• The third co-star and second listed is two-time Oscar nominee (not for this one), Caron, who was a ballet dancer discovered by Gene Kelly for “An American in Paris” and was in “Lili” and “Gigi” before “Father Goose.” Caron’s “Catherine” is so absorbed in keeping her charges safe that she takes over everything from the moment she arrives anywhere. Caron overwhelms Grant and makes him an afterthought, even taking over the coast watching duties. However, even she ultimately has to acknowledge that he does have some usefulness. It’s a pleasure watching her work as she delivers with heart and delicious timing. Her nominations were for “Lili” and “The L-Shaped Room.”
  • Finally, we come to Jack Good as “Lt. Stebbings,” the sidekick to Howard and an energetic and snobbish young officer – and he was 56 at the time of the film. “Father Goose” was Good’s first acting role and he had a total of eight, including episodes on TV’s “The Monkees” and “Hogan’s Heroes.” Good conveys his vain character well and luckily the producers didn’t get enraptured with the potential of “Stebbings” – which I might have done given the quality of his work here. He does good work, but any more of him and it would have devalued his effort. Good had a limited career of 15 acting credits that ended with his death in 1971 at 63 of acute infectious hepatitis.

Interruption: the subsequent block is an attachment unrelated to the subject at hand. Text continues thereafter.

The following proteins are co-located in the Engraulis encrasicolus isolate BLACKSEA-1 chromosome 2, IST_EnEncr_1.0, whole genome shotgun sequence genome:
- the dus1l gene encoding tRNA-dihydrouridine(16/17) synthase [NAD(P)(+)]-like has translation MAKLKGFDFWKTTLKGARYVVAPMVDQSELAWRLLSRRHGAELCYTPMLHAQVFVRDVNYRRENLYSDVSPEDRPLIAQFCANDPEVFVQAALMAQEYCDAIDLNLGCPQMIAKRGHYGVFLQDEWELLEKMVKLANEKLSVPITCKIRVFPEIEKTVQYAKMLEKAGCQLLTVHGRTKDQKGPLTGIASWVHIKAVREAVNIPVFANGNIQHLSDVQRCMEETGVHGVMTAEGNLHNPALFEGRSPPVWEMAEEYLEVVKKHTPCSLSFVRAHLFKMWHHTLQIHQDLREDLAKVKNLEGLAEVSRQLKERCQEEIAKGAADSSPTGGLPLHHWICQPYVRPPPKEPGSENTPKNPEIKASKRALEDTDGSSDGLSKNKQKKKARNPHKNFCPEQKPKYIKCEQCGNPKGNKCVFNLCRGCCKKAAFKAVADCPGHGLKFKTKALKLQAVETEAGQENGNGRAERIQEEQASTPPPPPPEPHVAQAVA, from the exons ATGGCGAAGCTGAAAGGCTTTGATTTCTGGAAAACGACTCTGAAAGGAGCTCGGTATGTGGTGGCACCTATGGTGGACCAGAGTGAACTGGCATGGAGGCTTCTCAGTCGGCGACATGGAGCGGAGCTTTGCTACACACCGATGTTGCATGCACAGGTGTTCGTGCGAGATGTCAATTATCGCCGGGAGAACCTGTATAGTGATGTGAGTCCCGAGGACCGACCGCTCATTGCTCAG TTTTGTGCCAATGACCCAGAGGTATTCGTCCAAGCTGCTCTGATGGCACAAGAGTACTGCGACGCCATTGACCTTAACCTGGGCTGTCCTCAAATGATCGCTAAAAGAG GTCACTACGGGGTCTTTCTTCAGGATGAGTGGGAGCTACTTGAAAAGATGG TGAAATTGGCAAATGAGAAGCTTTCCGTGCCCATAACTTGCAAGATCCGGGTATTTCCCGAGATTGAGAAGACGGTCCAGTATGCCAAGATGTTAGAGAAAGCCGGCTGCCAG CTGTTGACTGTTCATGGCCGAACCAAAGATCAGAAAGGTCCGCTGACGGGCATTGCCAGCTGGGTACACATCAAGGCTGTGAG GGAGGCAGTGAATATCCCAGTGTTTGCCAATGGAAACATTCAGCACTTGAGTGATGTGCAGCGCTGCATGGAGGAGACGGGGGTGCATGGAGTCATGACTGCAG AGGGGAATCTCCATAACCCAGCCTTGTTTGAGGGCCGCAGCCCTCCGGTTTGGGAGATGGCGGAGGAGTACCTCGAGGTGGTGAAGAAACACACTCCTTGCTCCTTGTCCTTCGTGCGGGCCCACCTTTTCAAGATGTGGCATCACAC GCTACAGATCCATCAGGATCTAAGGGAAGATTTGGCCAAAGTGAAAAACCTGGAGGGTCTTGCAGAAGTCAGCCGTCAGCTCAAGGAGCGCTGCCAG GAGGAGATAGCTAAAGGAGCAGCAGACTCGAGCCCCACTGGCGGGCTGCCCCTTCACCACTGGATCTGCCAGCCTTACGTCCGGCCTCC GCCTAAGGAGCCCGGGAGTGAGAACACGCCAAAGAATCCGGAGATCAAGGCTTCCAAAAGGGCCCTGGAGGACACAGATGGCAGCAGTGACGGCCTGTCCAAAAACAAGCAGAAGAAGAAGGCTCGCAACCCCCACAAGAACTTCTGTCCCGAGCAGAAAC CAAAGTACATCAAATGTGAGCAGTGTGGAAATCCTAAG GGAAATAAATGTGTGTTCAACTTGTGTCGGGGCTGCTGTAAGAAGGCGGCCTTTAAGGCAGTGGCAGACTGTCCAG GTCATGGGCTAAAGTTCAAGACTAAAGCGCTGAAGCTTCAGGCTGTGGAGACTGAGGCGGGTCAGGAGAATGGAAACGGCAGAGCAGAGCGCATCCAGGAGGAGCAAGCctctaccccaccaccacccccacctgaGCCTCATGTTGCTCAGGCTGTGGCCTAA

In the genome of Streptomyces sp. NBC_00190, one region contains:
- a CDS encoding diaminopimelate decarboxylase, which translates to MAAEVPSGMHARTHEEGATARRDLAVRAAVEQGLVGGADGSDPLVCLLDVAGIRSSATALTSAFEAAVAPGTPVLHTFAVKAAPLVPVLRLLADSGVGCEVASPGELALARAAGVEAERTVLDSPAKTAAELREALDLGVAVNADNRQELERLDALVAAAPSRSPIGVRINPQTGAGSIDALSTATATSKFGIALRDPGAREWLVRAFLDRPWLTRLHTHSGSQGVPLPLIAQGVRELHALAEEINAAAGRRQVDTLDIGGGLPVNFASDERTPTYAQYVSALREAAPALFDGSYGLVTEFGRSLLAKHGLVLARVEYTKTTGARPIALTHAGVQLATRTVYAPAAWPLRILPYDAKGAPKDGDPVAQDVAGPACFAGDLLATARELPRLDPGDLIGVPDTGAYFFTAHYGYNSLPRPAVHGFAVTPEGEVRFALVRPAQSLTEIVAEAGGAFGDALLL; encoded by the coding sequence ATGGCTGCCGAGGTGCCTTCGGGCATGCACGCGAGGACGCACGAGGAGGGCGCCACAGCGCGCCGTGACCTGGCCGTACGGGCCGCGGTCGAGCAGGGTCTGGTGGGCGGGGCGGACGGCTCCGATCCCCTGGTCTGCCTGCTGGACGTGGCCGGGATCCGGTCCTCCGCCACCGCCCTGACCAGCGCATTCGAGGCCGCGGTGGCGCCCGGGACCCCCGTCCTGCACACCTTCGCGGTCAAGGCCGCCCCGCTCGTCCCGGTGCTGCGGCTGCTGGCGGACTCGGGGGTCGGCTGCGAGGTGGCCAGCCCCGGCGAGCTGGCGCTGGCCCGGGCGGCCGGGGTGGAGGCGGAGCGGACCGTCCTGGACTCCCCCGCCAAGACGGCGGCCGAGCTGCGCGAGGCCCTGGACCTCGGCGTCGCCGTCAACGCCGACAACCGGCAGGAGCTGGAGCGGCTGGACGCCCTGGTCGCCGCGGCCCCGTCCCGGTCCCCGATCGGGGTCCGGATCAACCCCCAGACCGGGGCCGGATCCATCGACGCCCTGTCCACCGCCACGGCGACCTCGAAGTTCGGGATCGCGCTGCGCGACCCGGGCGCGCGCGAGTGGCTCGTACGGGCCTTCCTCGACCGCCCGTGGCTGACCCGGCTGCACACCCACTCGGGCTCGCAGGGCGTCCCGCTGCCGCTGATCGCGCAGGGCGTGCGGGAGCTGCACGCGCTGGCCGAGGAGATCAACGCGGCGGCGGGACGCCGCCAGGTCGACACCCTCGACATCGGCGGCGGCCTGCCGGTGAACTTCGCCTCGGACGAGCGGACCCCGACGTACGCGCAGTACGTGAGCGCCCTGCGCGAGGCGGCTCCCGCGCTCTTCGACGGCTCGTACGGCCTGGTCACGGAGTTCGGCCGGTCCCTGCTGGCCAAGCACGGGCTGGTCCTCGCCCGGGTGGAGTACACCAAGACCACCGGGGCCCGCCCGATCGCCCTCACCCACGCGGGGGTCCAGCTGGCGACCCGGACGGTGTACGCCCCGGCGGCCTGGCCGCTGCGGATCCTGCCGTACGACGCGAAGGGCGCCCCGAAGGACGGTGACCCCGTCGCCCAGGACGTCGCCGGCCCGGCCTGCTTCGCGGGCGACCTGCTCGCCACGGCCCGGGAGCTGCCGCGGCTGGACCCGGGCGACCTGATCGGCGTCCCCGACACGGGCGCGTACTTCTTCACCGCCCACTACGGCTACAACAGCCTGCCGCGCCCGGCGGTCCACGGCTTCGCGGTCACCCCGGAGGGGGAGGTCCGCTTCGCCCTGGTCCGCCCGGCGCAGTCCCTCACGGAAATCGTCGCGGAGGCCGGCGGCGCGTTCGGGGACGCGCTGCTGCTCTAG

The rest of the cast is comprised of the seven girls in Caron’s charge. When Grant is sent to another island to rescue a coastwatcher, he finds the man is dead and comes home with Caron and the girls. From there it’s life on the island from conflict to respect to romance to ultimate rescue with a twist and a (naturally) happy ending.

The best interaction between Grant and the girls is when he manages to coax one of them to begin speaking again (she stopped at the start of the war). The scene is marvelous and proof of how a great actor can convey so many character levels in a single role. In another interaction, a second girl (the oldest) falls for him and he has to make a flamboyant gesture to keep her away, but this one is not as effective as the first.